The pandemic will change the way millions cast ballots. Here’s the state of absentee voting in the U.S.


Washington Post: The coronavirus pandemic is set to change the way millions of Americans can vote in November, as states expand access to mail-in voting as a safer alternative to in-person voting.

As of now, nearly 180 million Americans who are eligible to vote would be able to cast a ballot by mail. Of those, 22 million live in states that will accept fear of the coronavirus as an excuse to vote absentee, or have switched to become “no excuse” states.

Thirty-four states and the District of Columbia already allowed anyone to vote absentee. But many of these places are making the process easier. California will start proactively mailing ballots to registered voters, joining universal vote-by-mail states such as Colorado. Many states will send every registered voter an absentee-ballot application.

These types of statewide expansions affect another 63 million eligible voters. In some states like Nebraska, individual counties are planning to send mail-in voting applications in the absence of a statewide directive.

For voters in nine states, in-person voting remains the only option unless they can provide an approved reason not related to fear of the coronavirus. Traditional absentee excuses include military deployments or illness.

The partisan division over vote-by-mail access is not always clear-cut. Several blue states have used universal mail-in voting for years, but so has Utah. Many Southern states disallow fear of the coronavirus as an absentee excuse, but so does Connecticut and New York.

In response to the coronavirus, nearly half of all states expanded access to mail ballots for their primaries, either by allowing fear of the coronavirus as an reason or proactively sending an application or ballot to every registered voter. Fewer have taken action for the general election, as the move has become increasingly partisan and subject to litigation.

President Trump has made numerous unfounded claims that mail-in voting will create widespread abuse and fraud. His suspicions are out of step with the views of election experts and many within his own party, who are building large-scale vote-by-mail programs. A recent analysis by The Washington Post found only 372 cases of potential fraud out of roughly 14.6 million ballots cast by mail in 2016 and 2018.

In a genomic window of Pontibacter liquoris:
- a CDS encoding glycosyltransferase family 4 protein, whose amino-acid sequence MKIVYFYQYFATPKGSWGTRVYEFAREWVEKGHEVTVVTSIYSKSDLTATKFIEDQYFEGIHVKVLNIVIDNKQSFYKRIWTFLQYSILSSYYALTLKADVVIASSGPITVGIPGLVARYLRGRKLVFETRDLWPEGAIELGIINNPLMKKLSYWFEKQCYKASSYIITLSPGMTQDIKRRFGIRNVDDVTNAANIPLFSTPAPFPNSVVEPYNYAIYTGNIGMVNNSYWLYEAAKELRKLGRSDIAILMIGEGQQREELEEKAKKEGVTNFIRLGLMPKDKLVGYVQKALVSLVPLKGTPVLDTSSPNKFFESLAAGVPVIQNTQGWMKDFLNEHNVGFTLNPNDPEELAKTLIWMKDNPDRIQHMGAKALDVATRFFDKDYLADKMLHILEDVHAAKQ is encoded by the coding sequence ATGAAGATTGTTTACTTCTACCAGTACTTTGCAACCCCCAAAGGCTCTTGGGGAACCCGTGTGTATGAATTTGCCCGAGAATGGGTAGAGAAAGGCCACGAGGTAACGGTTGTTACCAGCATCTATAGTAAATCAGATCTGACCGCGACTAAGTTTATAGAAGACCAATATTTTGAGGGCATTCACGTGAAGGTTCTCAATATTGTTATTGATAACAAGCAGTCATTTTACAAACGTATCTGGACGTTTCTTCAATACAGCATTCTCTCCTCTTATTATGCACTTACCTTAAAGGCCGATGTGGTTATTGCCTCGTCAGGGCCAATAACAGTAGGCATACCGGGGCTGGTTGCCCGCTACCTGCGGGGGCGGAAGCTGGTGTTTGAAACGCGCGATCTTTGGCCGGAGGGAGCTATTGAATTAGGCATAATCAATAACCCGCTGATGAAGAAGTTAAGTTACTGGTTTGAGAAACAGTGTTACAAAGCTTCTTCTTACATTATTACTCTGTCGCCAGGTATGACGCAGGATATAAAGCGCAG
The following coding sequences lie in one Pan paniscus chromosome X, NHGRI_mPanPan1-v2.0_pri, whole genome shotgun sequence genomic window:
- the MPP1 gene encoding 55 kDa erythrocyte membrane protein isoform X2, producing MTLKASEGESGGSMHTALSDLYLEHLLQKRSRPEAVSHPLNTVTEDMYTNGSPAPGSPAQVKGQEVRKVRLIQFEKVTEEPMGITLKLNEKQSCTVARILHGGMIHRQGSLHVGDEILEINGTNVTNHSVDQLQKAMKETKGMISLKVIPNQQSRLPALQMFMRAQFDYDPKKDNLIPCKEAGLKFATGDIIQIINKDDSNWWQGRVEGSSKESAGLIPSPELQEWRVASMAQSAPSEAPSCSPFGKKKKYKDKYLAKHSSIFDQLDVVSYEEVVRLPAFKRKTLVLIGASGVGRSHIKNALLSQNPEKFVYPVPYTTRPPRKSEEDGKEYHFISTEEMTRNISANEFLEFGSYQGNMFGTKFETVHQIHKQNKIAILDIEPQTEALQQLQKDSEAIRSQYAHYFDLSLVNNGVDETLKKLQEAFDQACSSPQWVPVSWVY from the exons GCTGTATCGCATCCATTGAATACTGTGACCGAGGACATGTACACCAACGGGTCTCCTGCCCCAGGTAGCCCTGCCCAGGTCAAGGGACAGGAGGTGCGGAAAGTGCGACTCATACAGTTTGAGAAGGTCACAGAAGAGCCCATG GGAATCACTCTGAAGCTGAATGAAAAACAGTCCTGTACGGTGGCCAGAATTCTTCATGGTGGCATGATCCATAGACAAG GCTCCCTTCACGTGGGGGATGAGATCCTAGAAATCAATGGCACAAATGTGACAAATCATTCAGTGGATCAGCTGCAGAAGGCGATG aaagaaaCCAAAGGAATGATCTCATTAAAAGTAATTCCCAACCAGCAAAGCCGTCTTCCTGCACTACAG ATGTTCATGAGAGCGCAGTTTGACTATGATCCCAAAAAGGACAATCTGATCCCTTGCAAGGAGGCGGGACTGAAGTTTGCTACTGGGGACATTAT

Only a quarter of voters used mailed ballots in 2018, and they mostly resided in a handful of states. Nearly everyone who voted in Oregon, the first state to issue all ballots by mail in 2000, did so by mail. But in most states, fewer than 10 percent of voters did.

Even in states that haven’t made absentee voting easier, the number of ballot requests is still expected to spike. To meet this challenge, local election officials will have to overcome numerous hurdles with little time and money to spare. They must acquire large volumes of specialized envelopes and paper. Additional staff, and in some cases machines, are necessary to open, sort and tabulate postal ballots and verify signatures. This staff needs to be trained, and voters need to be educated on the process.

These unexpected expenditures come as the coronavirus pandemic has pummeled local budgets and hit a corner of government — election administration — that’s been underfunded for decades.

“They operate without the staff they need in the normal or they don’t have enough equipment in the normal,” says Amber McReynolds, chief executive of Vote at Home, a nonpartisan nonprofit advocating for and advising on how to conduct elections by mail. “None of this is a new problem, but it’s exacerbated in a pandemic.”

For postal-first states such as Hawaii and Oregon, it took years to fully adapt, according to Tammy Patrick, a former election official who is now a senior adviser at the nonprofit Democracy Fund. A timeline for election officials put together by the Department of Homeland Security showed that the process for expanding mail-in voting should have begun in April. Patrick says it’s still possible for states to adapt, but “time is running out to make any of these changes.”